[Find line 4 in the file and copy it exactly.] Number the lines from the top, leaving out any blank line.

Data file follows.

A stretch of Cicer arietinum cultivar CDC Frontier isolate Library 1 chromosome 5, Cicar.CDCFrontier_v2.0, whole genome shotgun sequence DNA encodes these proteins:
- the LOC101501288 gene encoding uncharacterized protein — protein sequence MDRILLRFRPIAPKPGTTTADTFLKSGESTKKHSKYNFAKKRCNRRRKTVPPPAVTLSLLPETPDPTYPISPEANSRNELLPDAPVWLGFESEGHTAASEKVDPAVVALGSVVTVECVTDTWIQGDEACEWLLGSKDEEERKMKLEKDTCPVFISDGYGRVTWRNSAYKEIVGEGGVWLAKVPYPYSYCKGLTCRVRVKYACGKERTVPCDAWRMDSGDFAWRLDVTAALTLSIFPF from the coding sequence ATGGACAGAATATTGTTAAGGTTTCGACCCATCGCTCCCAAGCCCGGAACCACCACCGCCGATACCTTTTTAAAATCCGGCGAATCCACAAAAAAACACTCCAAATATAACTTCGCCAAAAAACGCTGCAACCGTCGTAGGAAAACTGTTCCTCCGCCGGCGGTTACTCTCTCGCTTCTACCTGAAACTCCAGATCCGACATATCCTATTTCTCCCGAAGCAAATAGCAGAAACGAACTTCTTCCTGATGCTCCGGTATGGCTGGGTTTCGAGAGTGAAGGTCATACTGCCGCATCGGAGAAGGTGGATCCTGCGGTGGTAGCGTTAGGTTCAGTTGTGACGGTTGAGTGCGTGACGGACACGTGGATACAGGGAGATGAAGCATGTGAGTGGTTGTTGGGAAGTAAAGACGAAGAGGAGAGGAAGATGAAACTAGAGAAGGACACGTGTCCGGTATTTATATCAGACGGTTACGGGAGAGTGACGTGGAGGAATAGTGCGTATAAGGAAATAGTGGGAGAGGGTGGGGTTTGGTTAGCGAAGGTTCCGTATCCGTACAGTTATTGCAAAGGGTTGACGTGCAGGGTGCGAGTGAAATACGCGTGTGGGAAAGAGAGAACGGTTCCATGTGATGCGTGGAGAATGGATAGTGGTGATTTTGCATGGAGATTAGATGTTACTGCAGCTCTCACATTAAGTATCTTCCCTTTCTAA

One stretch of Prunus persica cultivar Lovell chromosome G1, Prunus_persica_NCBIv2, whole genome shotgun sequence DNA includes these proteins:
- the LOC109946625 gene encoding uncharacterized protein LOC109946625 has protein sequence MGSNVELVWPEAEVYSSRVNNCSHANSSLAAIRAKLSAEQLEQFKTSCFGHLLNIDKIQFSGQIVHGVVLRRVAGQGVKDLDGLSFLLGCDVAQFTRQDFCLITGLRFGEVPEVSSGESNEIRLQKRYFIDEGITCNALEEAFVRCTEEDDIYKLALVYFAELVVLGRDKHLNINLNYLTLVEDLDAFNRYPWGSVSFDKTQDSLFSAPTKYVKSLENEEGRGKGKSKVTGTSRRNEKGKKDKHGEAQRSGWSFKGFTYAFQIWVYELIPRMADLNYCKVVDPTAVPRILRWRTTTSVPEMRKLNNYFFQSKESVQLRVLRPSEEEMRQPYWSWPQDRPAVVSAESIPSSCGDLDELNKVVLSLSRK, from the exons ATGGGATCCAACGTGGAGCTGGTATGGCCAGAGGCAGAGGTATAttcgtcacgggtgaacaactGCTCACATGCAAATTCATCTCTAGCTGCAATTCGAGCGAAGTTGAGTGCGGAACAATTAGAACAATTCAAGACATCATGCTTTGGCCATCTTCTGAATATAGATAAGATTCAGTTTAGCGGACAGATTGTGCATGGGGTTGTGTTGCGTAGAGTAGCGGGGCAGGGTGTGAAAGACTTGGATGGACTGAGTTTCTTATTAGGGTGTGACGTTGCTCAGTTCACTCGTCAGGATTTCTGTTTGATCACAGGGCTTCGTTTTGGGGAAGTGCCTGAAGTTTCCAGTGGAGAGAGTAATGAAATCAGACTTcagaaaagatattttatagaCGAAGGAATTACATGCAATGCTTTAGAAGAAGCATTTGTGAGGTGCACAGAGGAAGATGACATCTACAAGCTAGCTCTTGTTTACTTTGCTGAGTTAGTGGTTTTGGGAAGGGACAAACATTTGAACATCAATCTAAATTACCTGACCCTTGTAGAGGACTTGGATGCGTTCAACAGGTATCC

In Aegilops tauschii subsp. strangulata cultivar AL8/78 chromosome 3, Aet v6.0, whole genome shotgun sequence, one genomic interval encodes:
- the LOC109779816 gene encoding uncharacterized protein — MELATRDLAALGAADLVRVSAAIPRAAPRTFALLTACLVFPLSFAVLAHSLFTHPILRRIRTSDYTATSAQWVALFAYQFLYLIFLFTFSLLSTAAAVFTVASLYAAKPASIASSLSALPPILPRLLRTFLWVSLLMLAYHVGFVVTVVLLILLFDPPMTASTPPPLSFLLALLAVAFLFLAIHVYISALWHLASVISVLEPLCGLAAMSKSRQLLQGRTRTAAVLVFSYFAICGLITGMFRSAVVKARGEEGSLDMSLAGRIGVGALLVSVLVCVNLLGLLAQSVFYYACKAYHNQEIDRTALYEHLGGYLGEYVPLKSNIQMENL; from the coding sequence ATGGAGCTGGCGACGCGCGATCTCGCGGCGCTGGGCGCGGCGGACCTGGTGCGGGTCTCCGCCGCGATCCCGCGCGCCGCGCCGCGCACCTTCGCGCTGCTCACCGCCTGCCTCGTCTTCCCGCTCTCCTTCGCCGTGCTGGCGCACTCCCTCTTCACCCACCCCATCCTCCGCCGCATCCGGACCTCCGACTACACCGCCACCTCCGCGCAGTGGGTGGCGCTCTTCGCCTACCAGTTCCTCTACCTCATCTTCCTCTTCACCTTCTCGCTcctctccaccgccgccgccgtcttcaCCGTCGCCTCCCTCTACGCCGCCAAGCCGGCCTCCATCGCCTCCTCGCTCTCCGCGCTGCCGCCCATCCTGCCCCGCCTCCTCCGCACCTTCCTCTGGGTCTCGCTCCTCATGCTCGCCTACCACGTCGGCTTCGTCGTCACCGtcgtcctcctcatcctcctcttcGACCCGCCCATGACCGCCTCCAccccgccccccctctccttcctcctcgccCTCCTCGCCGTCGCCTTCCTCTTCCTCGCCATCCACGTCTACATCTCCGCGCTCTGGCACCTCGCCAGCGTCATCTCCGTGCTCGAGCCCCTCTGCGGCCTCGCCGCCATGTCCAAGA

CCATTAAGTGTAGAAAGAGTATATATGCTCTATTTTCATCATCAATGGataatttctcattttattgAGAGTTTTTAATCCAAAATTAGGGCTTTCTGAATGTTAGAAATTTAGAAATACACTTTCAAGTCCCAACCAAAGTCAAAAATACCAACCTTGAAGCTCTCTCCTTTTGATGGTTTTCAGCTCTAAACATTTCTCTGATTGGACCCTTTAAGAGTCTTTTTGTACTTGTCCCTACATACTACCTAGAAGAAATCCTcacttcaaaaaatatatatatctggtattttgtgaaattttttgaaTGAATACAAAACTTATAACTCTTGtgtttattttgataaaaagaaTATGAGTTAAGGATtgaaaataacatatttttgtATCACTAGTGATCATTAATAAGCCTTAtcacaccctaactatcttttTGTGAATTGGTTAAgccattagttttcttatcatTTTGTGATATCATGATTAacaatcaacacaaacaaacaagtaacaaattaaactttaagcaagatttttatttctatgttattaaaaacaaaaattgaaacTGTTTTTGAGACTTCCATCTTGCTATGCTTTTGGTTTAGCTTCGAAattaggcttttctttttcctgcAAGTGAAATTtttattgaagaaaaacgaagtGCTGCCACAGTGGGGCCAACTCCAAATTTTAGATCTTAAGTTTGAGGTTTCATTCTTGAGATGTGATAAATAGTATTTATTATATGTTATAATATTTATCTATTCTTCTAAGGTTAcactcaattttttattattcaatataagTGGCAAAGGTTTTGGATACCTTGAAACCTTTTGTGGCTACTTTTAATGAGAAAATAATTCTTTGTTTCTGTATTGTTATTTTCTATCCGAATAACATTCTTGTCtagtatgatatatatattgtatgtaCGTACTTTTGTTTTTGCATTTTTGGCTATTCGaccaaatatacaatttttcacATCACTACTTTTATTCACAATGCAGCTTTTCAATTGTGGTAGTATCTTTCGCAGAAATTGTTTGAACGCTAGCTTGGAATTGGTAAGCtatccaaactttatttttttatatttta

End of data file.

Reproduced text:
- the LOC109946625 gene encoding uncharacterized protein LOC109946625 has protein sequence MGSNVELVWPEAEVYSSRVNNCSHANSSLAAIRAKLSAEQLEQFKTSCFGHLLNIDKIQFSGQIVHGVVLRRVAGQGVKDLDGLSFLLGCDVAQFTRQDFCLITGLRFGEVPEVSSGESNEIRLQKRYFIDEGITCNALEEAFVRCTEEDDIYKLALVYFAELVVLGRDKHLNINLNYLTLVEDLDAFNRYPWGSVSFDKTQDSLFSAPTKYVKSLENEEGRGKGKSKVTGTSRRNEKGKKDKHGEAQRSGWSFKGFTYAFQIWVYELIPRMADLNYCKVVDPTAVPRILRWRTTTSVPEMRKLNNYFFQSKESVQLRVLRPSEEEMRQPYWSWPQDRPAVVSAESIPSSCGDLDELNKVVLSLSRK, from the exons ATGGGATCCAACGTGGAGCTGGTATGGCCAGAGGCAGAGGTATAttcgtcacgggtgaacaactGCTCACATGCAAATTCATCTCTAGCTGCAATTCGAGCGAAGTTGAGTGCGGAACAATTAGAACAATTCAAGACATCATGCTTTGGCCATCTTCTGAATATAGATAAGATTCAGTTTAGCGGACAGATTGTGCATGGGGTTGTGTTGCGTAGAGTAGCGGGGCAGGGTGTGAAAGACTTGGATGGACTGAGTTTCTTATTAGGGTGTGACGTTGCTCAGTTCACTCGTCAGGATTTCTGTTTGATCACAGGGCTTCGTTTTGGGGAAGTGCCTGAAGTTTCCAGTGGAGAGAGTAATGAAATCAGACTTcagaaaagatattttatagaCGAAGGAATTACATGCAATGCTTTAGAAGAAGCATTTGTGAGGTGCACAGAGGAAGATGACATCTACAAGCTAGCTCTTGTTTACTTTGCTGAGTTAGTGGTTTTGGGAAGGGACAAACATTTGAACATCAATCTAAATTACCTGACCCTTGTAGAGGACTTGGATGCGTTCAACAGGTATCC